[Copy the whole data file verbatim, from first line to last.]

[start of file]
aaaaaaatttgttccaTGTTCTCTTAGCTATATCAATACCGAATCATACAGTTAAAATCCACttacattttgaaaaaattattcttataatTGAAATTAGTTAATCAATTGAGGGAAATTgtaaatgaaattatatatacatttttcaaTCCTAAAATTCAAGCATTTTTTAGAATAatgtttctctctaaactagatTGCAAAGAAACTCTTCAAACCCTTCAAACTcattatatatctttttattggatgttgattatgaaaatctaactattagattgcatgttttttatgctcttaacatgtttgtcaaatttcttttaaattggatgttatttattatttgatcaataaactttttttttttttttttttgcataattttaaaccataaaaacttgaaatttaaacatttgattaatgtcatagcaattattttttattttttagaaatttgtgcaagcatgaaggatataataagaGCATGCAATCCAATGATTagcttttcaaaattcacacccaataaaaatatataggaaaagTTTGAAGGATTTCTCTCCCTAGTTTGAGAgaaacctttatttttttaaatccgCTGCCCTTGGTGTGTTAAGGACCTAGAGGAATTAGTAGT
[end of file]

aaaaaaatttgttccaTGTTCTCTTAGCTATATCAATACCGAATCATACAGTTAAAATCCACttacattttgaaaaaattattcttataatTGAAATTAGTTAATCAATTGAGGGAAATTgtaaatgaaattatatatacatttttcaaTCCTAAAATTCAAGCATTTTTTAGAATAatgtttctctctaaactagatTGCAAAGAAACTCTTCAAACCCTTCAAACTcattatatatctttttattggatgttgattatgaaaatctaactattagattgcatgttttttatgctcttaacatgtttgtcaaatttcttttaaattggatgttatttattatttgatcaataaactttttttttttttttttttgcataattttaaaccataaaaacttgaaatttaaacatttgattaatgtcatagcaattattttttattttttagaaatttgtgcaagcatgaaggatataataagaGCATGCAATCCAATGATTagcttttcaaaattcacacccaataaaaatatataggaaaagTTTGAAGGATTTCTCTCCCTAGTTTGAGAgaaacctttatttttttaaatccgCTGCCCTTGGTGTGTTAAGGACCTAGAGGAATTAGTAGT